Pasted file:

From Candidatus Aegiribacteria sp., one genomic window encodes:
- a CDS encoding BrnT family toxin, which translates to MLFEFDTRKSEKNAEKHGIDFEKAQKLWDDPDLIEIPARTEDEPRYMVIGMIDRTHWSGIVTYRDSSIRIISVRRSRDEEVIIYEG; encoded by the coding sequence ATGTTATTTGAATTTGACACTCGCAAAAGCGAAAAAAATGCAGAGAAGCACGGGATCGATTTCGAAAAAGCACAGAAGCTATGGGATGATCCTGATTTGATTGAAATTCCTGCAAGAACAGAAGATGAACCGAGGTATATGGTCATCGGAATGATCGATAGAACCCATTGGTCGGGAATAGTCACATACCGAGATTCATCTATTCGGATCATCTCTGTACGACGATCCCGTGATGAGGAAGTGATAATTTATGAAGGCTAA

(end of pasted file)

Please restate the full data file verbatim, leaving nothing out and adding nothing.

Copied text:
From Candidatus Aegiribacteria sp., one genomic window encodes:
- a CDS encoding BrnT family toxin, which translates to MLFEFDTRKSEKNAEKHGIDFEKAQKLWDDPDLIEIPARTEDEPRYMVIGMIDRTHWSGIVTYRDSSIRIISVRRSRDEEVIIYEG; encoded by the coding sequence ATGTTATTTGAATTTGACACTCGCAAAAGCGAAAAAAATGCAGAGAAGCACGGGATCGATTTCGAAAAAGCACAGAAGCTATGGGATGATCCTGATTTGATTGAAATTCCTGCAAGAACAGAAGATGAACCGAGGTATATGGTCATCGGAATGATCGATAGAACCCATTGGTCGGGAATAGTCACATACCGAGATTCATCTATTCGGATCATCTCTGTACGACGATCCCGTGATGAGGAAGTGATAATTTATGAAGGCTAA